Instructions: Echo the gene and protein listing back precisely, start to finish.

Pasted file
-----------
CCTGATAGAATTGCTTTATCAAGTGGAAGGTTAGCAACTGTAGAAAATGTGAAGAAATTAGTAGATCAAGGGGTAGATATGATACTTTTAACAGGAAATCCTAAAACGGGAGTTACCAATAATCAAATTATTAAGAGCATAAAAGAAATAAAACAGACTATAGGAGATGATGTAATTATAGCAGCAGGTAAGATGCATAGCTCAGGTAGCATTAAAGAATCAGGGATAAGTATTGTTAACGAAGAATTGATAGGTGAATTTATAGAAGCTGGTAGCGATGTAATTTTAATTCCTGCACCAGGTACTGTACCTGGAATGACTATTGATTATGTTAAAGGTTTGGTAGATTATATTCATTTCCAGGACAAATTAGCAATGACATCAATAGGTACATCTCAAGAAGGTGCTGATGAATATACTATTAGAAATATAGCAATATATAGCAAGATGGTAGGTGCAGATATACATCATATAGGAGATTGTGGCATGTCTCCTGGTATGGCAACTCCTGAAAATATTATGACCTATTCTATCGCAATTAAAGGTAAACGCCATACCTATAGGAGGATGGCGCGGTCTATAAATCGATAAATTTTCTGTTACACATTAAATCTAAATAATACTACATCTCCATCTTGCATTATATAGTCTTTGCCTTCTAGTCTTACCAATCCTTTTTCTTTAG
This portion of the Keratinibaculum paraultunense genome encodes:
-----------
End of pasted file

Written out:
CCTGATAGAATTGCTTTATCAAGTGGAAGGTTAGCAACTGTAGAAAATGTGAAGAAATTAGTAGATCAAGGGGTAGATATGATACTTTTAACAGGAAATCCTAAAACGGGAGTTACCAATAATCAAATTATTAAGAGCATAAAAGAAATAAAACAGACTATAGGAGATGATGTAATTATAGCAGCAGGTAAGATGCATAGCTCAGGTAGCATTAAAGAATCAGGGATAAGTATTGTTAACGAAGAATTGATAGGTGAATTTATAGAAGCTGGTAGCGATGTAATTTTAATTCCTGCACCAGGTACTGTACCTGGAATGACTATTGATTATGTTAAAGGTTTGGTAGATTATATTCATTTCCAGGACAAATTAGCAATGACATCAATAGGTACATCTCAAGAAGGTGCTGATGAATATACTATTAGAAATATAGCAATATATAGCAAGATGGTAGGTGCAGATATACATCATATAGGAGATTGTGGCATGTCTCCTGGTATGGCAACTCCTGAAAATATTATGACCTATTCTATCGCAATTAAAGGTAAACGCCATACCTATAGGAGGATGGCGCGGTCTATAAATCGATAAATTTTCTGTTACACATTAAATCTAAATAATACTACATCTCCATCTTGCATTATATAGTCTTTGCCTTCTAGTCTTACCAATCCTTTTTCTTTAG
This portion of the Keratinibaculum paraultunense genome encodes: